Former Facebook security chief: COVID-19 vaccine disinformation will be biggest internet challenge after U.S. election

COVID-19 vaccine booster shots
Image source: FDA

Facebook (NASDAQ; FB) is currently focusing its attention on preventing disinformation or interference in the U.S. election using its platform by foreign governments such as Russia.

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Former Facebook security chief Alex Stamos warned that the next biggest online threat after the U.S. election on November 3 is COVID-19 disinformation. He said the social media giant needs to turn its attention to this problem.

Currently, the United States and other countries around the world are struggling in preventing the spread of COVID-19. Instead of going down, the number of people getting infected by the disease is going up in recent weeks. Therefore, having a vaccine against the virus is not just a welcome development, but of paramount importance.

In a recent interview with CNBC, Stamos said the U.S. government and technology companies must transfer their efforts into combatting COVID-19 vaccine disinformation after the Nov. 3 election.

“A huge amount of work has gone into this election and we can’t let that work go to waste on Nov. 4 and no longer be making progress on disinformation. And in the U.S., the most critical will be around Covid and vaccines, which we’ll start to see hopefully come out next year. The most important disinformation campaigns will be about Covid, ” said Stamos, who now helms the Stanford Internet Observatory.

“Everyone at Facebook can take the day off after the election and then on Nov. 5, they need to get back to work at deploying the exact same responses we saw to election disinformation,” Stamos said. He also added that it is critical that the social media giant and other companies maintain a war room against COVID-19 vaccine disinformation.

According to him, news organizations need to join hands in the battle against fake news by getting the headlines right and prevent the spread of misinformation.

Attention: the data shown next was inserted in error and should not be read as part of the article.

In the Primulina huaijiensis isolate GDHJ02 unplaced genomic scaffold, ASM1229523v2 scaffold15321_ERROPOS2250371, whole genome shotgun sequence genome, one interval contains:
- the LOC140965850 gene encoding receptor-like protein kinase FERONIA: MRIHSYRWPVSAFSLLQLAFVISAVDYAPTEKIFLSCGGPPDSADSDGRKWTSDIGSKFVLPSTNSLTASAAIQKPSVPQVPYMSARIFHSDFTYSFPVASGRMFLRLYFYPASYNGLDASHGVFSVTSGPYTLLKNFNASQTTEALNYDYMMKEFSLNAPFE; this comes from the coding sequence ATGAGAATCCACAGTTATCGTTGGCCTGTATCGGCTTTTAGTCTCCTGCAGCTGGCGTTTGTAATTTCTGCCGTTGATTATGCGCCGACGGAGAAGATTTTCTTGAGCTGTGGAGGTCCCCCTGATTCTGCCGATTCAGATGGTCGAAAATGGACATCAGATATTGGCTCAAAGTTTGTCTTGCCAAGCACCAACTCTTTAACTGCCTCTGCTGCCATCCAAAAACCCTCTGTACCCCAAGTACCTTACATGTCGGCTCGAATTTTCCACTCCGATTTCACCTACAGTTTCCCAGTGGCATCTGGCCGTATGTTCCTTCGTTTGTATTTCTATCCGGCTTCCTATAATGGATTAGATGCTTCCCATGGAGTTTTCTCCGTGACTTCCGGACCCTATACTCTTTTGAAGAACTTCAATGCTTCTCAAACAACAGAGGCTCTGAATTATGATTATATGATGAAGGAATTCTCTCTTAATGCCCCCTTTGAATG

Stamos added, “We need to allow scientists to do their jobs and measure the risk, and look at all of the details, and the vaccine issue has become a geostrategic issue…There could be a great amount of interest in saying other companies’ vaccines are bad.”

Take note that China and Russia are also developing their own COVID-19 vaccines. Both countries are attempting to position themselves in front of the race to release a vaccine for the disease and attain global influence.

A growing sentiment of vaccine distrust among Americans

Furthermore, Stamos said while there is a lot of conflicting information and complication surrounding vaccines, “We need information centers equivalent to what we had running for the election.”

“Facebook should set the goal of four million people getting vaccinated that wouldn’t otherwise, just like they registered four million,” added Stamos.

There is reason to be concerned about vaccine distrust given a recent Pew Research survey showing about half of US adults would not get a COVID-19 vaccine if it was available today. That’s a staggering plunge from the 72 percent in May who said they would get vaccinated.

What made things worse was the postponement of vaccine trials by two major drug manufacturers over safety issues.

The anti-vaccine movement is not something new, though. In fact, the World Health Organization (WHO) listed “vaccine hesitancy” as one of the top-ten threats to global health.

“The reasons why people choose not to vaccinate are complex; a vaccines advisory group to WHO identified complacency, inconvenience in accessing vaccines, and lack of confidence are key reasons underlying hesitancy,” WHO said in its report. “Health workers, especially those in communities, remain the most trusted advisor and influencer of vaccination decisions, and they must be supported to provide trusted, credible information on vaccines.”